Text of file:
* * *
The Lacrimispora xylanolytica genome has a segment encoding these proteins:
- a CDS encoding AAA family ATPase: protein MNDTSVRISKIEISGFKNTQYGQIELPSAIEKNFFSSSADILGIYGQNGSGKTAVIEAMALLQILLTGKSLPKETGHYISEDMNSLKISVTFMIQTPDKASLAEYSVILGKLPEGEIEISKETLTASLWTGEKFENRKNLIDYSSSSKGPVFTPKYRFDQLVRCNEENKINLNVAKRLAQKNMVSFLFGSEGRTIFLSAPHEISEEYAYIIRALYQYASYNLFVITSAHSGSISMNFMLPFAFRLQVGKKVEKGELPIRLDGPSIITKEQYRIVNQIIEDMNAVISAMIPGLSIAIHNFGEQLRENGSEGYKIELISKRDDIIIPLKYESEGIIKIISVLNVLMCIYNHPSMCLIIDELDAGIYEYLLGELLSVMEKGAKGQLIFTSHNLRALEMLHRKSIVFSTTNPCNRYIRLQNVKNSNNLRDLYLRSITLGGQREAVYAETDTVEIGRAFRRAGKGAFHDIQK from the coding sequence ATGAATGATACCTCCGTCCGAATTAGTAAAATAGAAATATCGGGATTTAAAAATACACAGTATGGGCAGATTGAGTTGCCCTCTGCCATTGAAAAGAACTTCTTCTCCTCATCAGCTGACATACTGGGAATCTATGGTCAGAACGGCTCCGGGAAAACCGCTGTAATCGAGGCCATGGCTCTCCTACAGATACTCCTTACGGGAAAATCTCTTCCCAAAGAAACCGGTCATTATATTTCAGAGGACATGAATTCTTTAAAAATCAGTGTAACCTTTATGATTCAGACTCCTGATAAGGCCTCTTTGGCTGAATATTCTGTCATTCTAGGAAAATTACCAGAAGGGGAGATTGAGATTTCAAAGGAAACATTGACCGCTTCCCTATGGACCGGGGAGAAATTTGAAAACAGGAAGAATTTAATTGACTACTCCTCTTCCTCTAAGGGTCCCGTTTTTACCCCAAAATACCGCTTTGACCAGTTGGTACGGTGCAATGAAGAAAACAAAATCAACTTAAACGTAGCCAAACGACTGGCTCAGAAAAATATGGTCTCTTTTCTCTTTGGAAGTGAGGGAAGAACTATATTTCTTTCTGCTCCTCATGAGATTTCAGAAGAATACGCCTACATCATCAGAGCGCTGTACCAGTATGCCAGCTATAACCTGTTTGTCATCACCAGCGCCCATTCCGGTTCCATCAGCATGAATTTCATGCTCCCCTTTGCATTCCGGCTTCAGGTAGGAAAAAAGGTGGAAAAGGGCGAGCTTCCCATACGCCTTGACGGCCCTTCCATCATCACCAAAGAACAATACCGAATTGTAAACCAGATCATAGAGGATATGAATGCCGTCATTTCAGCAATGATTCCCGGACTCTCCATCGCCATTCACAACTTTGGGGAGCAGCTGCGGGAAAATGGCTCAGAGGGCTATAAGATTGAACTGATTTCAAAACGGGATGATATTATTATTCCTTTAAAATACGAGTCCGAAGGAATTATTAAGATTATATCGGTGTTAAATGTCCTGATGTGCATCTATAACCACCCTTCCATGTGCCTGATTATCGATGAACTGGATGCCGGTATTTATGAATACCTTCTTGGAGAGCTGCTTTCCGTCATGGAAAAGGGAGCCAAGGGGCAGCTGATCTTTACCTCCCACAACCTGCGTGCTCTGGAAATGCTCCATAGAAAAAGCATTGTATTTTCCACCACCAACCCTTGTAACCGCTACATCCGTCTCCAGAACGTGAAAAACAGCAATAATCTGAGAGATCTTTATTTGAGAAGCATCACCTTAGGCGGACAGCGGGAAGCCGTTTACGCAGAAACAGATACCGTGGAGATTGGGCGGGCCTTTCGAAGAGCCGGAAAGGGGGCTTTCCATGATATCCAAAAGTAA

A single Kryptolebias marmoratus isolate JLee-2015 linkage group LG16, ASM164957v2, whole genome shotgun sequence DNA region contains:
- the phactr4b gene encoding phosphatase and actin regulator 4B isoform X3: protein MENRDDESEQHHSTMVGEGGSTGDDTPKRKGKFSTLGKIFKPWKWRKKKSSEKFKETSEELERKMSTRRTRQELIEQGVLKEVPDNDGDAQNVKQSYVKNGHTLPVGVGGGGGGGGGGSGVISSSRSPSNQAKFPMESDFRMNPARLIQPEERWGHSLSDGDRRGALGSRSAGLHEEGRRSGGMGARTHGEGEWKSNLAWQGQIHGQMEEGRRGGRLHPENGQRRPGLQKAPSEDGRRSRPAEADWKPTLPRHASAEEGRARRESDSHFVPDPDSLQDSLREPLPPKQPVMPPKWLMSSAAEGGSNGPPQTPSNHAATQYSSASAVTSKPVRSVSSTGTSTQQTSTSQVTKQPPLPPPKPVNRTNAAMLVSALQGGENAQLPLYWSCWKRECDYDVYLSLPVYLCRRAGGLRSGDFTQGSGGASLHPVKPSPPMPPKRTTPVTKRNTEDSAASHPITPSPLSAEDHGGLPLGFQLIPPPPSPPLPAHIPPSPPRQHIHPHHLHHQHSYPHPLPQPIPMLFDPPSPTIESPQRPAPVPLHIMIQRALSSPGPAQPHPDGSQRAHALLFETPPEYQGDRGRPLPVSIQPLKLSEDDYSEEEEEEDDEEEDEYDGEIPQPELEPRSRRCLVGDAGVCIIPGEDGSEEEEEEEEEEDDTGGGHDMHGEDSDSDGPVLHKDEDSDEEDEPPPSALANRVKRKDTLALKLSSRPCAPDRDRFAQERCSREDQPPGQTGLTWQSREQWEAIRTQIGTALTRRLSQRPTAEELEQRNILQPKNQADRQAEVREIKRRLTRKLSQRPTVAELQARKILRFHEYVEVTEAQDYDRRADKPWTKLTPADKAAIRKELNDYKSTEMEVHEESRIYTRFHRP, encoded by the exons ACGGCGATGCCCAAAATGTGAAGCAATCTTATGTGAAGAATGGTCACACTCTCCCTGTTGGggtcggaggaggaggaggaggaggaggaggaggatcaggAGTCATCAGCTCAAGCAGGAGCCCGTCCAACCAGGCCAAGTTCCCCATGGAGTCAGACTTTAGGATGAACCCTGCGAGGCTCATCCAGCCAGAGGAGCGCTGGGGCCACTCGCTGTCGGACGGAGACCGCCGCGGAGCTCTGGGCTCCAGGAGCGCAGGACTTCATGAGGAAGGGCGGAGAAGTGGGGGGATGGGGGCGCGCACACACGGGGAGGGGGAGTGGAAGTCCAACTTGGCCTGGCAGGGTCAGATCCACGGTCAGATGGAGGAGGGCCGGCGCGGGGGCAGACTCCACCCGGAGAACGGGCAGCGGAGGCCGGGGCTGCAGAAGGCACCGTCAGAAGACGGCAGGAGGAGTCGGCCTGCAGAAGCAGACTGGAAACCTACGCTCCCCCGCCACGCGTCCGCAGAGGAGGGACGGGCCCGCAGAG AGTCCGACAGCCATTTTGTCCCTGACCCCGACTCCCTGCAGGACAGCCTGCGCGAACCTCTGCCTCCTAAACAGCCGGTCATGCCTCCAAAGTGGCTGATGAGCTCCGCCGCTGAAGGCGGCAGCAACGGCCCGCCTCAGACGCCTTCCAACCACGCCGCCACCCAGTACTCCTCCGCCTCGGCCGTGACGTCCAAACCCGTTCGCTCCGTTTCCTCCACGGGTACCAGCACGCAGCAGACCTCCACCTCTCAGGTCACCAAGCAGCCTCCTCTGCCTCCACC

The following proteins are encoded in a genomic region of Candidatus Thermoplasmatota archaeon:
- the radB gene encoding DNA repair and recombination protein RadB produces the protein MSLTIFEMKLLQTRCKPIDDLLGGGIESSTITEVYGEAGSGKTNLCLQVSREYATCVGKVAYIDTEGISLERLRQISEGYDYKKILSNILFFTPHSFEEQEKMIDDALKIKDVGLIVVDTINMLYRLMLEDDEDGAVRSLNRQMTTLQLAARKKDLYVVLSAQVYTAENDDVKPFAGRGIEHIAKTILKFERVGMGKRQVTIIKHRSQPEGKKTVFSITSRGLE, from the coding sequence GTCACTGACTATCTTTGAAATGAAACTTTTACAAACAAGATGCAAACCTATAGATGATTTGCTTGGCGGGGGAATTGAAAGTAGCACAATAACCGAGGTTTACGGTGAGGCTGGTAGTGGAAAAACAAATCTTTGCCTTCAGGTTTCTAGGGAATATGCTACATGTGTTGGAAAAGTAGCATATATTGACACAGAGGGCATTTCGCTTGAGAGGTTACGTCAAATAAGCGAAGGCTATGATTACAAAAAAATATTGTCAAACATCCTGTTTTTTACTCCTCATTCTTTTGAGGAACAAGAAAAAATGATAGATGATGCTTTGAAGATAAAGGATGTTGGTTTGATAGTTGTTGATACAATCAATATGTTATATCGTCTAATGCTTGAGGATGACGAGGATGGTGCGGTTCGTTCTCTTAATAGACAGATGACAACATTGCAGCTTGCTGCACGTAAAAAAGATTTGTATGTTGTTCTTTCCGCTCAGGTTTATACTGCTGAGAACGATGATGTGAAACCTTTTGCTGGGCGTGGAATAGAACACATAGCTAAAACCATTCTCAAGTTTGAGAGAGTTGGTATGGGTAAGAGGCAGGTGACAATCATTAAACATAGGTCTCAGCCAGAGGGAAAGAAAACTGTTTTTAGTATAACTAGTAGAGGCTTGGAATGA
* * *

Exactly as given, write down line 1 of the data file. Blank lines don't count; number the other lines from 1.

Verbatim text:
The Lacrimispora xylanolytica genome has a segment encoding these proteins: